These are what we call the 'YMMV items.' Things that some people find in this work. We call them 'your mileage might vary' because not everyone sees these things in the same way. This starts discussions in the trope lists, a thing we don't want. Please use the discussion page if you'd like to discuss any of these items.
Noriko, known as the Blood Princess has had homicidal tendencies since childhood, where she would always beat her cousin Tomoe in spars to inflict as much pain as she could. In the present day, Noriko runs a mine, using slaves that have been press-ganged into service and worked to the point of death. Should any slave falter, Noriko promptly beheads the nearest one to serve as a morale-booster for the others. When she captures Tomoe, Noriko delights in treating her as a slave and when Tomoe refuses to perform the labor, Noriko furiously cuts down a random slave woman. When Tomoe immediately obeys to stop more death, Noriko sneers at her for caring about those of low birth. To conceal the mines, Noriko plans to blow it up, with every slave inside after all its resources are gone. She also reveals that she and Tomoe are actually ''sisters'' and when their father refused to acknowledge Noriko as his daughter, she murdered him, just as she had the man who raised her for for being weak. She reveals this while savagely beating Tomoe, taunting her that it's Tomoe's fault that he died.
General Fujii was the head of a gang that took over a village. They reduced the workers to slaves, and ordered them to farm and cultivate for long hours. They would continue to do this until the tax collector came, at which point they would just kill all the villagers and go to another town. When Usagi infiltrates them, he's discovered and tortured, with Fujii taking his swords. When the peasants revolt, the slaughter their way through them, and Fujii abandons most of his men to die or face the police. He and his loyal Dragon take over another gang and launch raids on a village, where he almost murders the elderly headsman for refusing them. When the heroes attack the gang to take him down, he abandons his dragon to run.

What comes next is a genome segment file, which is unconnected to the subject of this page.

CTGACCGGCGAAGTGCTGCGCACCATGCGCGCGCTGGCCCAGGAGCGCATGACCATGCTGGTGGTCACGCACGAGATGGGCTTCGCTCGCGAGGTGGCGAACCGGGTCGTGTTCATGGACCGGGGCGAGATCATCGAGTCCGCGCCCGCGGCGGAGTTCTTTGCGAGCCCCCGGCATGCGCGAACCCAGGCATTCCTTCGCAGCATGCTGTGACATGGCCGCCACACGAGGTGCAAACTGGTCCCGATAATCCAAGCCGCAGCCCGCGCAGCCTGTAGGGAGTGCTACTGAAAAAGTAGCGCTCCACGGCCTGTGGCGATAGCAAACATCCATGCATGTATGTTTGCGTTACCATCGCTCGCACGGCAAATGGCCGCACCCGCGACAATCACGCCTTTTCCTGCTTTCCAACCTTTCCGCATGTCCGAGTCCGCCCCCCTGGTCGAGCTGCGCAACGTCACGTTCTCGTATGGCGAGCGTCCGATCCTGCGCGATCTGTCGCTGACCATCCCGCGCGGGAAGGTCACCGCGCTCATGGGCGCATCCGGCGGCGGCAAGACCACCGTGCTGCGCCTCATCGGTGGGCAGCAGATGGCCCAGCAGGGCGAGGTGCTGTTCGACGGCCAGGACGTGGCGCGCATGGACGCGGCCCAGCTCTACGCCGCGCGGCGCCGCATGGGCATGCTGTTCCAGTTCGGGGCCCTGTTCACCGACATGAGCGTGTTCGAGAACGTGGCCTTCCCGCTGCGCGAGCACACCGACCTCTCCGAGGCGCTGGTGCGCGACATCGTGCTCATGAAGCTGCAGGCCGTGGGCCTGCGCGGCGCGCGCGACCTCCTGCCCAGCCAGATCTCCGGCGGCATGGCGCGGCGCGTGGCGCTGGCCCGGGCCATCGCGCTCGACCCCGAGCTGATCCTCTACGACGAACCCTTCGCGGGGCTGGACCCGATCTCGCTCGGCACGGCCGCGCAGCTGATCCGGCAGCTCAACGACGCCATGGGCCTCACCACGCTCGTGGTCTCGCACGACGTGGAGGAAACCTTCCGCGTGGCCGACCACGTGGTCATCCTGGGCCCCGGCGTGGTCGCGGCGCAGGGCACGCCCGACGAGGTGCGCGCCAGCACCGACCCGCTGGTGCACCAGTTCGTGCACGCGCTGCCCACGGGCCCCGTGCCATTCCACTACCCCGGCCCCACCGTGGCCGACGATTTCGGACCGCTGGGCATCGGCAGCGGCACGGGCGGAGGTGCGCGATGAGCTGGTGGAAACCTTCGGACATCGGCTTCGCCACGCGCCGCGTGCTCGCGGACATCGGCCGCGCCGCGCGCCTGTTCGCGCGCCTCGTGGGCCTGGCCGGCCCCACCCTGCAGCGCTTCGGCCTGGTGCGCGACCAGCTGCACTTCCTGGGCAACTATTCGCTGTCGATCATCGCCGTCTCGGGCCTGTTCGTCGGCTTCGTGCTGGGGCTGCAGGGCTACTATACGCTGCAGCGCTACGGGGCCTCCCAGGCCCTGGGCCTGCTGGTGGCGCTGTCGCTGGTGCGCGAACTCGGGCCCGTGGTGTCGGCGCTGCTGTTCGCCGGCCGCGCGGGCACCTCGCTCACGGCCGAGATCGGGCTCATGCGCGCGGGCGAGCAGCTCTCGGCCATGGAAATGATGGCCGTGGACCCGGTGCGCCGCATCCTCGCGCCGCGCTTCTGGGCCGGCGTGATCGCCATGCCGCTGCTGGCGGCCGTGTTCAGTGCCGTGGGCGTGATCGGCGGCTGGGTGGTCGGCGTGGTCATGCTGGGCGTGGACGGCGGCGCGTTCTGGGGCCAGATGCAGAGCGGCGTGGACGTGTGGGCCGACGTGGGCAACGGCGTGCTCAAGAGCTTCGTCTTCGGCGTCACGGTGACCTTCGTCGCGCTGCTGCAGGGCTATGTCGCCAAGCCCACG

General Fujii is such a bastard that even the aforementioned gang becomes repulsed by him. Usagi actually repeatedly calls him a "monster".
Genius Bonus: The woman who's a secret Christian wears a kimono with a subtle cross design, which was how real secret converts ID'd each other.
Hilarious in Hindsight: In one issue Usagi is forced to wash dishes at an inn he can't pay for his meal at due to being pick pocketed. When some ruffians break into the inn after he's finished they even call him the Dishwasher. Usagi was the first Dishwasher Samurai.
Parts of the first story arc in Space Usagi (1992-1994) are similar to The Phantom Menace (1999; references to the original Star Wars trilogy are pretty much mandatory): both feature a princess trading places with her bodyguard for safety (in Phantom Menace the (future) hero falls for the bodyguard/handmaiden who'd really the princess while in Space Usagi the "princess" is actually the bodyguard) and the hero dueling the Big Bad's Dragon which ends with the bad guy getting sliced in half and falling from a high place. The second story arc has our hero discovering that a man he thought of as closely as a relative has become corrupt.
I Am Not Shazam: "Yojimbo" (bodyguard) is not part of his name but sometimes his occupation while on the warrior's path. The 80s cartoon took "Usagi Yojimbo" for his name, the 2003 one correctly had "Miyamoto Usagi".
Nightmare Fuel: Jei's introductory issue. The atmosphere was very haunting. What really set it was seeing Jei go from kind-enough to give Usagi a place to stay in the rain to a ravaging madman in the blink of an eye. When Usagi first fought him, he was close to death, had the bolt of lightning not interfered. While Jei was originally meant to be a one-shot villain, the ending left the reader wondering if he were really dead.
Tear Jerker: Almost every story. Aren't you reading these?!
However, violence is never trivialized. Usagi (and other morally upright types like Sanshobo and Katsuichi) does not kill wantonly, rarely strikes first, allows flight and accepts surrender; only the villains regard violence as a quick and convenient solution. It's kid-friendly to the extent that the author presents avoiding combat as a morally superior choice.